When I traveled down to Burgundy to research my New York Times article on Thomas Jefferson and wine, I had a big hurdle to face: Driving. See, I can’t drive a stick shift. And apparently there are only two automatic cars for rent in the town of Dijon. Both of which were reserved.
So, I decided to rent a car in Paris and drive the 300 kilometers myself. Pas de problème!
The day of my trip dawned and I picked up the car. At first, all seemed well. The car was an automatic. It was a normal-sized Dodge SUV and not an enormous 9-person van. But then, I realized there was a problem. A big one. The seat wouldn’t move forward. My short little legs could barely reach the pedals.
In the parking garage, I found a rental agency employee. He was reluctant to end his cigarette break, but after a few minutes of pleading, I convinced him to help me adjust the seat. Alas, it wouldn’t budge.
Was it broken? Could he fix it?
No, he told me. “The seat doesn’t move forward any further because this is an American car.”
Because, apparently, all Americans are giants. Hmph.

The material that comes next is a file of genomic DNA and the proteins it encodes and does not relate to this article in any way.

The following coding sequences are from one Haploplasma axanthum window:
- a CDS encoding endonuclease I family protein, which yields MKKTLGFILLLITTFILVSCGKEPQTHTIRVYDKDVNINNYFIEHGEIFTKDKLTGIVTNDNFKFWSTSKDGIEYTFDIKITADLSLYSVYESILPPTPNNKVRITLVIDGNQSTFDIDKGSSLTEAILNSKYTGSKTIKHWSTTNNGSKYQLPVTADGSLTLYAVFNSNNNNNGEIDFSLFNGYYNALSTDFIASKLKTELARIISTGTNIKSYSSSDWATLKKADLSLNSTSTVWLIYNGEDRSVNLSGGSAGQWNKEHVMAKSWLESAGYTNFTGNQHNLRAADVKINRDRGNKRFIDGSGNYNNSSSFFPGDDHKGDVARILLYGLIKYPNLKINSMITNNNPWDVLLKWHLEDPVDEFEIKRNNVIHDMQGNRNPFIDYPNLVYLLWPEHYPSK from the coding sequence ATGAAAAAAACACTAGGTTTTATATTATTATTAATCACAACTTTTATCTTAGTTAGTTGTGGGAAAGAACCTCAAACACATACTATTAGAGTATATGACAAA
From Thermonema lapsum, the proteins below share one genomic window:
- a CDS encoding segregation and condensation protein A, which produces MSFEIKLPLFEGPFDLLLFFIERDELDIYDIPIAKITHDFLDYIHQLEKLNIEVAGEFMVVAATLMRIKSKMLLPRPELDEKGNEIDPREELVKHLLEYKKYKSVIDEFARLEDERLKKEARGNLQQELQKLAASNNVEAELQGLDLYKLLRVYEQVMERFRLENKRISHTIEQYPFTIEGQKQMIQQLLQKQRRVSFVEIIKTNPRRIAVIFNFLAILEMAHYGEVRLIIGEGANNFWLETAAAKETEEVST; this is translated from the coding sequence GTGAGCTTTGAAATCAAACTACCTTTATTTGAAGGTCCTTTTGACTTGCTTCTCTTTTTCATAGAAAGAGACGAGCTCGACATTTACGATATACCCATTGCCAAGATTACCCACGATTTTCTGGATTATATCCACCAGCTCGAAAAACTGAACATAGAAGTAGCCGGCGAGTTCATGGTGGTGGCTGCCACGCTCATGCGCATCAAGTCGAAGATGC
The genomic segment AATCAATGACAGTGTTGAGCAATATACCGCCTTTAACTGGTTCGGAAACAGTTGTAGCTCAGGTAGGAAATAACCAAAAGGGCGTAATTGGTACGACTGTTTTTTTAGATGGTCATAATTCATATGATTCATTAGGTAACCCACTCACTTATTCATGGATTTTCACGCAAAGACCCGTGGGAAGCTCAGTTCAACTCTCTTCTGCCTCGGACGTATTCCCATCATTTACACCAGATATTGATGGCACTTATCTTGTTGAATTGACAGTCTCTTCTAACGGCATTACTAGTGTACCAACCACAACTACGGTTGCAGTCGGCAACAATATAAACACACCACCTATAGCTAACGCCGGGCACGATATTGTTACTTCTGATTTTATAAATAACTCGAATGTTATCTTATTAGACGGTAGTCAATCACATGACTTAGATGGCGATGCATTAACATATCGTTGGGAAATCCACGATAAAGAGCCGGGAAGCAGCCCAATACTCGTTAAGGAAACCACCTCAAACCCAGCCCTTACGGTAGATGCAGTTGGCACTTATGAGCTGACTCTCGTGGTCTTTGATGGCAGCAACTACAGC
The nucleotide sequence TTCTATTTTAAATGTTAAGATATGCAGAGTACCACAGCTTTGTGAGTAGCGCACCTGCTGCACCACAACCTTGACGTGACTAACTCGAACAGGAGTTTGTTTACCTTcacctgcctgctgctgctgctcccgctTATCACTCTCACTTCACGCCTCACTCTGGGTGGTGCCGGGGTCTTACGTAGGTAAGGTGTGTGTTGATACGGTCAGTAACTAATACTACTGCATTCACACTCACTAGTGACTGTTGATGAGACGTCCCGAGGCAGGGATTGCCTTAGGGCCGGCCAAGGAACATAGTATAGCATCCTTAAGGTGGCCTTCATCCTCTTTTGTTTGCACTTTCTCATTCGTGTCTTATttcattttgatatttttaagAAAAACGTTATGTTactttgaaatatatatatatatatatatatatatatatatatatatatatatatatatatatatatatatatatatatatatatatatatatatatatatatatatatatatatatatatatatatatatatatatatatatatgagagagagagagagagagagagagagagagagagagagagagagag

“I’m American,” I said, a little bit defensively, it must be admitted.
Nevertheless, the seat wouldn’t move an inch and, this being France, there were no other automatic cars available for rent. So, I wadded up my coat, shoved it behind my back, and drove with it wedged behind me the entire 300 kilometers. The entire five days, actually. Sometimes I would forget about needing the coat, only to get in the car, reach for the brakes and feel my feet hit air.
Still, even though my drive through the Côte d’Or quite possibly did permanent damage to my lower lumbar, it was impossible not to be enchanted by the region. What did I see?
The adorable Clos de la Commeraine, which the vigneron at Louis Jadot describe to me as “tout mi-mi!”
Vines, more coddled than a toddler, rising from the region’s famous red and rocky soil.
The impressive Château du Clos de Vougeot, looming over a vineyard ocean.
Immense 15th-century grape presses, used by the monks to crush the fruit.
Massive fermentation vats that produced 12,000 gallons of wine a year in their heyday.
A plaque honoring Jefferson in Pommard: Proof that TJ drank here.
The sweet hotel where I stayed, the Villa Louise — my room was on the top floor, the three windows on the left side.
A celebrated shop selling pain d’épices spice bread from a 15th-century recipe. You didn’t think I forgot to do any food exploring, did you?